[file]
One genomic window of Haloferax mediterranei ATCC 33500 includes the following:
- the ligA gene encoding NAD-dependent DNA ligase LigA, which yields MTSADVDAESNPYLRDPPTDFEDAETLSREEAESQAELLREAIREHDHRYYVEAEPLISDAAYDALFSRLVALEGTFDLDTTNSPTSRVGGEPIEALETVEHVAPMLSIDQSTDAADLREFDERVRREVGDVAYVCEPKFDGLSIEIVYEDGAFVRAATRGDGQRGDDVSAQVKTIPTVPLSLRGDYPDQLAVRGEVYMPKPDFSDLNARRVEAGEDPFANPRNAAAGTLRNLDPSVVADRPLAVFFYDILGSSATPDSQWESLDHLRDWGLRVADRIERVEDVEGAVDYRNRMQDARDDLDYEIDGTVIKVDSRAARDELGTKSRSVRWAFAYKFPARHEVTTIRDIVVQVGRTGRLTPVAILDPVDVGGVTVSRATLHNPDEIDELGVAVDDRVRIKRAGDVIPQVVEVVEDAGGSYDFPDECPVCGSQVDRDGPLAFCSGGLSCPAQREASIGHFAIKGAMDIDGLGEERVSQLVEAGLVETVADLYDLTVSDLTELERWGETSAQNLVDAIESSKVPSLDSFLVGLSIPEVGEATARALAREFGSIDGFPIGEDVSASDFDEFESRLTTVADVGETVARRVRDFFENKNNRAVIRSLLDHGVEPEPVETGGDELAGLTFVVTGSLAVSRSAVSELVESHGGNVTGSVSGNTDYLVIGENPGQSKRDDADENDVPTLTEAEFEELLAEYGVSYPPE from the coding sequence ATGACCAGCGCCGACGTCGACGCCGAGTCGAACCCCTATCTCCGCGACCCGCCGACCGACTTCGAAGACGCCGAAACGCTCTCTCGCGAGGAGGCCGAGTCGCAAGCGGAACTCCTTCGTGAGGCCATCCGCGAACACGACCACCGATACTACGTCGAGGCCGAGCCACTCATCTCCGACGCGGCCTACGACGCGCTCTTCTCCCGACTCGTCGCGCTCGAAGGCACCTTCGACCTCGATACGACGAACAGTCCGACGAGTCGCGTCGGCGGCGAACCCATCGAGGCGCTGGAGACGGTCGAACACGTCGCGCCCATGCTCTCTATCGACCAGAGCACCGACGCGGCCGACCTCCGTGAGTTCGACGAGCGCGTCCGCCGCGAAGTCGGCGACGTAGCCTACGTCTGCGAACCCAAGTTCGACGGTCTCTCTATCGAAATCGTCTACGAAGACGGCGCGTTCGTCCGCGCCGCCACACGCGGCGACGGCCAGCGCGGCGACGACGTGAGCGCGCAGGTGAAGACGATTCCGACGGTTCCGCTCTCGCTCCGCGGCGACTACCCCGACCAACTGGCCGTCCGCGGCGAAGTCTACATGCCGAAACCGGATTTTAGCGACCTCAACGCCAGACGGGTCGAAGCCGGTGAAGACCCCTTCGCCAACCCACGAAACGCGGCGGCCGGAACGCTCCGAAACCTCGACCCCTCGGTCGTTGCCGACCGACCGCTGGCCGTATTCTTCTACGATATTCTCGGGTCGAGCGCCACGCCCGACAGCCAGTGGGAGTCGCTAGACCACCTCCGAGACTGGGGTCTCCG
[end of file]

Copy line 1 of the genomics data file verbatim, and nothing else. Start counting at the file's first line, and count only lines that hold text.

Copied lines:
One genomic window of Haloferax mediterranei ATCC 33500 includes the following: